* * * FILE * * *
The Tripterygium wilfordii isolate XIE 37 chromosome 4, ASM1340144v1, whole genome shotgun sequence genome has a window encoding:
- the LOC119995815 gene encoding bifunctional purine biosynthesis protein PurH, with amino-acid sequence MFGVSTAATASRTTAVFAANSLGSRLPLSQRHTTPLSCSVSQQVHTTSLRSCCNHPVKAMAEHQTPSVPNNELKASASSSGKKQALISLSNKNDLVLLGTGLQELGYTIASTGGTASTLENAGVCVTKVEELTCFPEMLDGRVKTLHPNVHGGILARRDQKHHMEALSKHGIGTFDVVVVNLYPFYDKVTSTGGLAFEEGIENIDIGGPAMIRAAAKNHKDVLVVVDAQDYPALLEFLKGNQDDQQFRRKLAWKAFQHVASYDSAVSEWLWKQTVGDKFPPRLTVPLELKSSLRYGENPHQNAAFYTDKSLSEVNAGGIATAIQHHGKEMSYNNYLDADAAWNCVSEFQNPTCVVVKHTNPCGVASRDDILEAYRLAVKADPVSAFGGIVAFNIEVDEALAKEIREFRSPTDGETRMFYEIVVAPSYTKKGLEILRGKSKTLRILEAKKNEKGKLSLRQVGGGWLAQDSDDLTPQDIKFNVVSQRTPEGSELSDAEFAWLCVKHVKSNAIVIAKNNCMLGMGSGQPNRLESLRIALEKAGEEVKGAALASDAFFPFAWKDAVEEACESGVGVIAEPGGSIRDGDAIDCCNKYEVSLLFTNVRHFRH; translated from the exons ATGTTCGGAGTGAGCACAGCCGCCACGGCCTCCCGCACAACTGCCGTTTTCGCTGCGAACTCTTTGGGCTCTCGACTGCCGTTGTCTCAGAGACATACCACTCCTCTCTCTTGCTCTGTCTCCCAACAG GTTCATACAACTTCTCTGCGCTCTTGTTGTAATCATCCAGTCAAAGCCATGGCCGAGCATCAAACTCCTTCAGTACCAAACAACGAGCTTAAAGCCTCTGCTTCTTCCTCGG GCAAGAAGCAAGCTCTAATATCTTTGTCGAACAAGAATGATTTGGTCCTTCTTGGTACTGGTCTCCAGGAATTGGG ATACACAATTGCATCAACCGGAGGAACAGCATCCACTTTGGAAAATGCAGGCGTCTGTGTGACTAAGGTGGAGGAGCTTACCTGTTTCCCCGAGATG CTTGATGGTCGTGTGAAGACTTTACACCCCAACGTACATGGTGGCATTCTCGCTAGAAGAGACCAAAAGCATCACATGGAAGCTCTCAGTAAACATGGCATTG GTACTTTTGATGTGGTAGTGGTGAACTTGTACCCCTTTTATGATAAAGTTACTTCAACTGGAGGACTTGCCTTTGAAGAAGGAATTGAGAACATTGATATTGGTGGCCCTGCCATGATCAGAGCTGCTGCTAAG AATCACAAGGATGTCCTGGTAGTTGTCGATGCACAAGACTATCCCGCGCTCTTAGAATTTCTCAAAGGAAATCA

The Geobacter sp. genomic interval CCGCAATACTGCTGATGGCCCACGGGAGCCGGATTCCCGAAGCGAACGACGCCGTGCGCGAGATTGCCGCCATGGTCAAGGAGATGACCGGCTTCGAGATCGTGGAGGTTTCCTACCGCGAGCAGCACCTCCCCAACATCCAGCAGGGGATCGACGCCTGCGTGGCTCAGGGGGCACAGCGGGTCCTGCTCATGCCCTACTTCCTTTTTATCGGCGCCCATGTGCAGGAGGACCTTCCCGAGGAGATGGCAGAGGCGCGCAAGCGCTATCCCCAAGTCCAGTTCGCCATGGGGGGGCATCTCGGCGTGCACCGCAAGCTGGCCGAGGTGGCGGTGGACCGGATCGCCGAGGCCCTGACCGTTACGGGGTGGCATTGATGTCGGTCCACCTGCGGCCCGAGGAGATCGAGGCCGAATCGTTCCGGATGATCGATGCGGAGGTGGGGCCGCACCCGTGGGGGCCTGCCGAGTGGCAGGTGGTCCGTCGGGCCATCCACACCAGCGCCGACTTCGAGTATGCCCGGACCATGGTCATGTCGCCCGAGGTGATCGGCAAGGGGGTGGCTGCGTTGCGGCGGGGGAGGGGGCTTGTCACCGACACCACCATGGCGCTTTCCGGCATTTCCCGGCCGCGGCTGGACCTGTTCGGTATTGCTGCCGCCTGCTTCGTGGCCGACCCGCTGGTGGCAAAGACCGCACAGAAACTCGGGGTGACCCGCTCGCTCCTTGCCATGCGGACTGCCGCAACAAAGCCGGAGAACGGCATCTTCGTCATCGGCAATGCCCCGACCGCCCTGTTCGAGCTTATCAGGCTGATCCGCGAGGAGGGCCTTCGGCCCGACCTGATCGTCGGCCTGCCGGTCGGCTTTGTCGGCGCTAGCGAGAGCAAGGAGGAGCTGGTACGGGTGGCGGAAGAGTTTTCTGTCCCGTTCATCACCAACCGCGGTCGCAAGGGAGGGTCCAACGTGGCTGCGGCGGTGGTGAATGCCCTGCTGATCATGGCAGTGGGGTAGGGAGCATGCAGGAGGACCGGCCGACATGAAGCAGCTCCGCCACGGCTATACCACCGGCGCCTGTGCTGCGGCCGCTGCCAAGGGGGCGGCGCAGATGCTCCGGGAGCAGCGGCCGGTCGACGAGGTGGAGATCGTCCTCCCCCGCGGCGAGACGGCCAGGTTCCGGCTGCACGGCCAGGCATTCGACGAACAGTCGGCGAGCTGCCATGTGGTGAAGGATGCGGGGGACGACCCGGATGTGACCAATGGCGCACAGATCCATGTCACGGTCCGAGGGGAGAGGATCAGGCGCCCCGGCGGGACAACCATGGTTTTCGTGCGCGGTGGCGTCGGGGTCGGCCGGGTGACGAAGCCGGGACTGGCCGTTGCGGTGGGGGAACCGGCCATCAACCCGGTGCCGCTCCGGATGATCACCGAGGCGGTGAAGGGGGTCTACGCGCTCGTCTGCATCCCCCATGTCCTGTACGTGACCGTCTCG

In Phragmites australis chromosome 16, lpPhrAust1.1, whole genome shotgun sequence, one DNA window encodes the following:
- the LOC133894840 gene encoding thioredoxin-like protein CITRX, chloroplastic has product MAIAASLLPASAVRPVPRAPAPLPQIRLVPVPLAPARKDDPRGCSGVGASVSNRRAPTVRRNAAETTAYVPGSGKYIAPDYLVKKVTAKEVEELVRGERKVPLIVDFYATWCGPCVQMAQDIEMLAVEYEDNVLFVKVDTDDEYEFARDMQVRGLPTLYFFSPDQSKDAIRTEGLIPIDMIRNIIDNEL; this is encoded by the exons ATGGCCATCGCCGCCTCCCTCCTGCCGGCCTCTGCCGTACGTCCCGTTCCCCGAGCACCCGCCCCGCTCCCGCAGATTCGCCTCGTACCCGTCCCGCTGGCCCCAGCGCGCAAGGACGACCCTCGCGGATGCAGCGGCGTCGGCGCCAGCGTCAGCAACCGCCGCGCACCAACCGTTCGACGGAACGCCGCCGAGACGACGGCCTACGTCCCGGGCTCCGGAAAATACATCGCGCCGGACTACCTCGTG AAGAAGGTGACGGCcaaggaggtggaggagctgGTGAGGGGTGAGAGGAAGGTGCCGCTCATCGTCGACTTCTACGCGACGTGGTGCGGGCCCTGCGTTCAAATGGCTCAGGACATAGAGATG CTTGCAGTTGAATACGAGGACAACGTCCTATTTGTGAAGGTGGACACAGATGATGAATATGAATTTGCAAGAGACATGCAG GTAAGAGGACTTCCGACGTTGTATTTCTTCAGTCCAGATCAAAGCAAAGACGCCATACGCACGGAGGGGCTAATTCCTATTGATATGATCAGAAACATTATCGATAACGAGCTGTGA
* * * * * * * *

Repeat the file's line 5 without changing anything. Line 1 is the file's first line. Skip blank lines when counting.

- the LOC133894840 gene encoding thioredoxin-like protein CITRX, chloroplastic has product MAIAASLLPASAVRPVPRAPAPLPQIRLVPVPLAPARKDDPRGCSGVGASVSNRRAPTVRRNAAETTAYVPGSGKYIAPDYLVKKVTAKEVEELVRGERKVPLIVDFYATWCGPCVQMAQDIEMLAVEYEDNVLFVKVDTDDEYEFARDMQVRGLPTLYFFSPDQSKDAIRTEGLIPIDMIRNIIDNEL; this is encoded by the exons ATGGCCATCGCCGCCTCCCTCCTGCCGGCCTCTGCCGTACGTCCCGTTCCCCGAGCACCCGCCCCGCTCCCGCAGATTCGCCTCGTACCCGTCCCGCTGGCCCCAGCGCGCAAGGACGACCCTCGCGGATGCAGCGGCGTCGGCGCCAGCGTCAGCAACCGCCGCGCACCAACCGTTCGACGGAACGCCGCCGAGACGACGGCCTACGTCCCGGGCTCCGGAAAATACATCGCGCCGGACTACCTCGTG AAGAAGGTGACGGCcaaggaggtggaggagctgGTGAGGGGTGAGAGGAAGGTGCCGCTCATCGTCGACTTCTACGCGACGTGGTGCGGGCCCTGCGTTCAAATGGCTCAGGACATAGAGATG CTTGCAGTTGAATACGAGGACAACGTCCTATTTGTGAAGGTGGACACAGATGATGAATATGAATTTGCAAGAGACATGCAG GTAAGAGGACTTCCGACGTTGTATTTCTTCAGTCCAGATCAAAGCAAAGACGCCATACGCACGGAGGGGCTAATTCCTATTGATATGATCAGAAACATTATCGATAACGAGCTGTGA